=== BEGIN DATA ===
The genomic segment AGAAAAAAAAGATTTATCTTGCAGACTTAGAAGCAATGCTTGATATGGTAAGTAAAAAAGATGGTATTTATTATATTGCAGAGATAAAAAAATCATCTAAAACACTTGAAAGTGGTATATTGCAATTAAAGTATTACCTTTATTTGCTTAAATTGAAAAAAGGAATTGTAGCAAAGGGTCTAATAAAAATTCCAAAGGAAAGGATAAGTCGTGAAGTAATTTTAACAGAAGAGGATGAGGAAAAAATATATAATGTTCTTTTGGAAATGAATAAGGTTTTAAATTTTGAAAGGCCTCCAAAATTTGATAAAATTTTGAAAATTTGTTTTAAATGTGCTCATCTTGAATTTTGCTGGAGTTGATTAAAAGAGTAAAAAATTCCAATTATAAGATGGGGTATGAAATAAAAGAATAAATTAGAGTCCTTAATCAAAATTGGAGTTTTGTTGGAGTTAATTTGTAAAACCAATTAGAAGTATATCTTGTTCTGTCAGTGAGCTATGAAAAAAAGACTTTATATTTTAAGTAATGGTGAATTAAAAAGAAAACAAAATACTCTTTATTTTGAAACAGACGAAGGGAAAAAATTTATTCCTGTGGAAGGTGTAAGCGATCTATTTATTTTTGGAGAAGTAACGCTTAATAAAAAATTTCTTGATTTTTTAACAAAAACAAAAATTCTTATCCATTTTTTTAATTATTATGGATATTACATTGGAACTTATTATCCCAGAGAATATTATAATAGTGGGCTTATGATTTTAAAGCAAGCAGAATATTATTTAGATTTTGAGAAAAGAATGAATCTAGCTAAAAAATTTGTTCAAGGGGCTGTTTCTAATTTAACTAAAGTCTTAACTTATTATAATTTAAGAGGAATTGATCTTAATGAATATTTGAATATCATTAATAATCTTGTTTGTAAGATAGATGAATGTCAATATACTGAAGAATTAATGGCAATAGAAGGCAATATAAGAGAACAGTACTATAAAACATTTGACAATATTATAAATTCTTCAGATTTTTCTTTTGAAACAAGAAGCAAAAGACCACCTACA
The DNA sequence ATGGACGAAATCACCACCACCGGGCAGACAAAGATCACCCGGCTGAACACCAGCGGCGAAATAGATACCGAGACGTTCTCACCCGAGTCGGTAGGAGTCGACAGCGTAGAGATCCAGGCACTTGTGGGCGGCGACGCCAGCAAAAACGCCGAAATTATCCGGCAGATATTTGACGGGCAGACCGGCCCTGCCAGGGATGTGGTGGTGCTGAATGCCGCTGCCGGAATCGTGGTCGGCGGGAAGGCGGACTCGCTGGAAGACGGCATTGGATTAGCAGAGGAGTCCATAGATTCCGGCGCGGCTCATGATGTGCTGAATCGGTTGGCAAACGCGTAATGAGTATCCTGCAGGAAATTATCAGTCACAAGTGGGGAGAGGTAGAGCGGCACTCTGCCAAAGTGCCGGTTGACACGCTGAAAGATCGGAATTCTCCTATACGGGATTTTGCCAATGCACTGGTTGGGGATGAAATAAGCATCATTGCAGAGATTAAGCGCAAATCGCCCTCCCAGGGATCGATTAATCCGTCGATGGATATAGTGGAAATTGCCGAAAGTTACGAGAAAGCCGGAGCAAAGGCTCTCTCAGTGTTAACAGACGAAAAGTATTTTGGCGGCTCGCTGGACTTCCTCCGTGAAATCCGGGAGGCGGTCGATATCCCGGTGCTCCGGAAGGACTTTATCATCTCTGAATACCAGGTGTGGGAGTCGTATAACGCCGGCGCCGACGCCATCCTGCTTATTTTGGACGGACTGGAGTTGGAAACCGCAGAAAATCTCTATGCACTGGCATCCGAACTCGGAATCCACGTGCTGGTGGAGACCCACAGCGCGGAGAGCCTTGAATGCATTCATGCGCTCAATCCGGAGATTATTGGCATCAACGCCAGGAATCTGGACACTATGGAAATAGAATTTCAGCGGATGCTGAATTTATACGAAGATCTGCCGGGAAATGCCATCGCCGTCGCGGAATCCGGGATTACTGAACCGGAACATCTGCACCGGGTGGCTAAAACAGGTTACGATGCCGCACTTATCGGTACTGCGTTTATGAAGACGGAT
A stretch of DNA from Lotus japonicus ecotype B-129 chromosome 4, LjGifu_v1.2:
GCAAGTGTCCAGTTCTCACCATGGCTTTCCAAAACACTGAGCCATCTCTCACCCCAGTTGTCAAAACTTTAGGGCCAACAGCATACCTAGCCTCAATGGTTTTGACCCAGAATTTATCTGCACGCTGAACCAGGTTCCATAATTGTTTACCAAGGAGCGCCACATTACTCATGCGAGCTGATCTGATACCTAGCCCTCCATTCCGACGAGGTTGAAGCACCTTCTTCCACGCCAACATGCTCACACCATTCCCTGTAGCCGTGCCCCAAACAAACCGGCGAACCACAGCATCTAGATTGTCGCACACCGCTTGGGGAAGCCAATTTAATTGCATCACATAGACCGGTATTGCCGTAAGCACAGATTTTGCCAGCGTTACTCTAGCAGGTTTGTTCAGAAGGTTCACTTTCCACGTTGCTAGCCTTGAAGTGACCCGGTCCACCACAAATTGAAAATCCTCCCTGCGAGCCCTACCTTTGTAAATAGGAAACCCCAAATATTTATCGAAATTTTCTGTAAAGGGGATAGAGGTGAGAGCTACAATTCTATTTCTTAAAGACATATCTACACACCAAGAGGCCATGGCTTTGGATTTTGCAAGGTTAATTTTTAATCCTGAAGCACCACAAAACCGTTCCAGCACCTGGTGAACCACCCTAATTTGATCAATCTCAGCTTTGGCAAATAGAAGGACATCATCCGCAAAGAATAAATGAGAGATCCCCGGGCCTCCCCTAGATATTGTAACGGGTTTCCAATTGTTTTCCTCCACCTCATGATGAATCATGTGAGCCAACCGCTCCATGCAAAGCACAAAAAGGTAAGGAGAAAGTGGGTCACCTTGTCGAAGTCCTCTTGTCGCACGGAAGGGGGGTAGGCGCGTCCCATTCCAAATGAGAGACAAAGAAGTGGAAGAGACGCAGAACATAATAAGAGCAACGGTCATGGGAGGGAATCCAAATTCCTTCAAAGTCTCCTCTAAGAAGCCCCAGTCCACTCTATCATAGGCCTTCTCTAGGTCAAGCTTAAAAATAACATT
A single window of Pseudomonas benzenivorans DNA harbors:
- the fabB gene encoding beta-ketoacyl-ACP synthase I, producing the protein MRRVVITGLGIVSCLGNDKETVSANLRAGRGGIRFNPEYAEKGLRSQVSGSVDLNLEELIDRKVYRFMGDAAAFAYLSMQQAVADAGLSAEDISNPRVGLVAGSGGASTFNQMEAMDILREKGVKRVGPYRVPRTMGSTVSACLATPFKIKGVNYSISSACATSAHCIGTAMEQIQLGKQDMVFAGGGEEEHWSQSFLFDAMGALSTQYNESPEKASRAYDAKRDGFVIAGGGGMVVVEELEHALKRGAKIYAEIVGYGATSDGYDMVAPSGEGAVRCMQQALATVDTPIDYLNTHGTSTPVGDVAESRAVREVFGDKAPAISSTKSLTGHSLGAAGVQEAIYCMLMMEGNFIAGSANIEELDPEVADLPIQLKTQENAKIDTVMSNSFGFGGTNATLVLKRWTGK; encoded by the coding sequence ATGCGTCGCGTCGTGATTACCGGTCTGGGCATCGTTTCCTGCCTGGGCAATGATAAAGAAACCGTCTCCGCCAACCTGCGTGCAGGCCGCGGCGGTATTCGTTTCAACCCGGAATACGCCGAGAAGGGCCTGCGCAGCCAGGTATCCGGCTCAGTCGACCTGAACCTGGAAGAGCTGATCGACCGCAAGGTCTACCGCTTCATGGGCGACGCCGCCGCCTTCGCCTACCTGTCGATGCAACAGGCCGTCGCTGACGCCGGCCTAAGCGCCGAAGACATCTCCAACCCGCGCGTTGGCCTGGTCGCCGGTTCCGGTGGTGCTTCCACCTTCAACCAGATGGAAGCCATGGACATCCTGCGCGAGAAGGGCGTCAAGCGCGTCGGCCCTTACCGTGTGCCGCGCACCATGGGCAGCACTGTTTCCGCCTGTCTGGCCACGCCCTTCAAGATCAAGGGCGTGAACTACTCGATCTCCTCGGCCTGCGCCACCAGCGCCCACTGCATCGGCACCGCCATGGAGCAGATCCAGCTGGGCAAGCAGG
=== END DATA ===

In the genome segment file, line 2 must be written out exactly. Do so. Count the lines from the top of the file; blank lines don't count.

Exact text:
The DNA sequence ATGGACGAAATCACCACCACCGGGCAGACAAAGATCACCCGGCTGAACACCAGCGGCGAAATAGATACCGAGACGTTCTCACCCGAGTCGGTAGGAGTCGACAGCGTAGAGATCCAGGCACTTGTGGGCGGCGACGCCAGCAAAAACGCCGAAATTATCCGGCAGATATTTGACGGGCAGACCGGCCCTGCCAGGGATGTGGTGGTGCTGAATGCCGCTGCCGGAATCGTGGTCGGCGGGAAGGCGGACTCGCTGGAAGACGGCATTGGATTAGCAGAGGAGTCCATAGATTCCGGCGCGGCTCATGATGTGCTGAATCGGTTGGCAAACGCGTAATGAGTATCCTGCAGGAAATTATCAGTCACAAGTGGGGAGAGGTAGAGCGGCACTCTGCCAAAGTGCCGGTTGACACGCTGAAAGATCGGAATTCTCCTATACGGGATTTTGCCAATGCACTGGTTGGGGATGAAATAAGCATCATTGCAGAGATTAAGCGCAAATCGCCCTCCCAGGGATCGATTAATCCGTCGATGGATATAGTGGAAATTGCCGAAAGTTACGAGAAAGCCGGAGCAAAGGCTCTCTCAGTGTTAACAGACGAAAAGTATTTTGGCGGCTCGCTGGACTTCCTCCGTGAAATCCGGGAGGCGGTCGATATCCCGGTGCTCCGGAAGGACTTTATCATCTCTGAATACCAGGTGTGGGAGTCGTATAACGCCGGCGCCGACGCCATCCTGCTTATTTTGGACGGACTGGAGTTGGAAACCGCAGAAAATCTCTATGCACTGGCATCCGAACTCGGAATCCACGTGCTGGTGGAGACCCACAGCGCGGAGAGCCTTGAATGCATTCATGCGCTCAATCCGGAGATTATTGGCATCAACGCCAGGAATCTGGACACTATGGAAATAGAATTTCAGCGGATGCTGAATTTATACGAAGATCTGCCGGGAAATGCCATCGCCGTCGCGGAATCCGGGATTACTGAACCGGAACATCTGCACCGGGTGGCTAAAACAGGTTACGATGCCGCACTTATCGGTACTGCGTTTATGAAGACGGAT